- Prohibit PBM compensation in Medicare from being tied to price.
- Increase audit and enforcement measures; and
- Aid independent community pharmacies that have struggled because of PBM practices.
The bill also calls for a survey of retail community pharmacy drug prices to determine the national average drug acquisition cost for covered outpatient drugs. It would include price concessions to the pharmacy, such as discounts and rebates.
Legislators have introduced at least a dozen bills this year to address the impact of increasing consolidation among PBMs and the lack of transparency into prescription drug access and pricing. The Pharmaceutical Care Management Association, the trade association representing PBMs, contends that none of the legislative proposals would lower drug prices.
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Government to Monitor Medicare Advantage Ads
With the Medicare open enrollment season soon upon us, ‘tis the season for Medicare Advantage ads again.
Because of that, TSCL participated in a video conference on Sept. 20 sponsored by KFF (formerly the Kaiser Family Foundation), which discussed the ads and what the government is doing to monitor them.
We learned that there were over 650,000 of the ads last fall, which surprises no one who watches TV. We also learned that the Centers for Medicare and Medicaid Services (CMS) has learned through their surveys that people enrolled in Medicare Advantage (MA) plans with dental coverage end up paying about the same as those enrolled in traditional Medicare.
There is a lot of confusion about the ads because, among other things, there are more than 40 MA plans.
Unsurprisingly, there are deceptive things in the ads, including calling the number they give a “Medicare hotline” or a “Medicare number,” when those numbers are private numbers that reach insurance agents or brokers.
For the first time this year, CMS is reviewing all the ads that will be shown on TV or social media. The companies that sponsor the ads are forbidden to picture an actual Medicare card or refer to their phone number as a “Medicare number.”
We were also told that state health insurance programs are a very good source for people to get the facts about MA plans.
Finally, we learned that the phone numbers in the ads are not good numbers to call for information about Medigap plans. For good information about Medigap plans, it is best to call the actual Medicare hotline: 1-800-Medicare (1-800-633-4227).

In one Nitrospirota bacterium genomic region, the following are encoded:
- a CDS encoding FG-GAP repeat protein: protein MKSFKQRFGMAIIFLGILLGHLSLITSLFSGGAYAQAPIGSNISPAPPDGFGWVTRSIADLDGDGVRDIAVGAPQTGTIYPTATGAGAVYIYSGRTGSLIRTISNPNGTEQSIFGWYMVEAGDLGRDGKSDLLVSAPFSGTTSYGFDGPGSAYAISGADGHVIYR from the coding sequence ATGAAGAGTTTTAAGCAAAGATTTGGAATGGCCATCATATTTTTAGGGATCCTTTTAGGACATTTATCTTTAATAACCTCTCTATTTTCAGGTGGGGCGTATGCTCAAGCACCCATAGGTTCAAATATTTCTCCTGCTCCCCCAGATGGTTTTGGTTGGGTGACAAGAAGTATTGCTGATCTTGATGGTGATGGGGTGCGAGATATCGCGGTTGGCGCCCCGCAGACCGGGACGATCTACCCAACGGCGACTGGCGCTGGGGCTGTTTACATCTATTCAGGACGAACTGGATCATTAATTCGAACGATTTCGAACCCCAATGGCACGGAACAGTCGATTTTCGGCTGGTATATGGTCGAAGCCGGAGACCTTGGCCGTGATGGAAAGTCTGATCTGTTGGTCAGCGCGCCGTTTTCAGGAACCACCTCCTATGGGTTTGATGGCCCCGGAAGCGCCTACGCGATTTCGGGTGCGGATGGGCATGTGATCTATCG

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Help With Prescription Drug Costs
Consumer Reports magazine recently published an article about what can be done if the cost of your prescription medication goes up.
Under President Biden’s 2022 Inflation Reduction Act, vaccinations, including the shingles vaccine, are free for people on Medicare. Most insulin shots cost just $35 or less a month for people on Medicare Part D. Beginning Jan. 1, 2025, another big benefit kicks in as well: Seniors on Medicare Part D won’t pay more than $2,000 annually out of pocket for medications.
In addition, seasonal flu vaccinations are free, as are the new Covid-19 vaccinations. If you’re on Medicare Part D, you also can get the RSV vaccination for free.
If you’re on Medicare Part D, you may qualify for “Extra Help” in 2024. According to the article, “A third of all enrollees in Medicare Part D get some sort of assistance, according to figures from KFF, and with the Inflation Reduction Act, up to 300,000 additional people will be eligible for the assistance. Find out whether you qualify at SSA.gov/extrahelp or call 800-772-1213.”
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For progress updates or more information about these and other bills that would strengthen Social Security and Medicare programs, visit our website at www.SeniorsLeague.org or follow TSCL on Facebook or Twitter.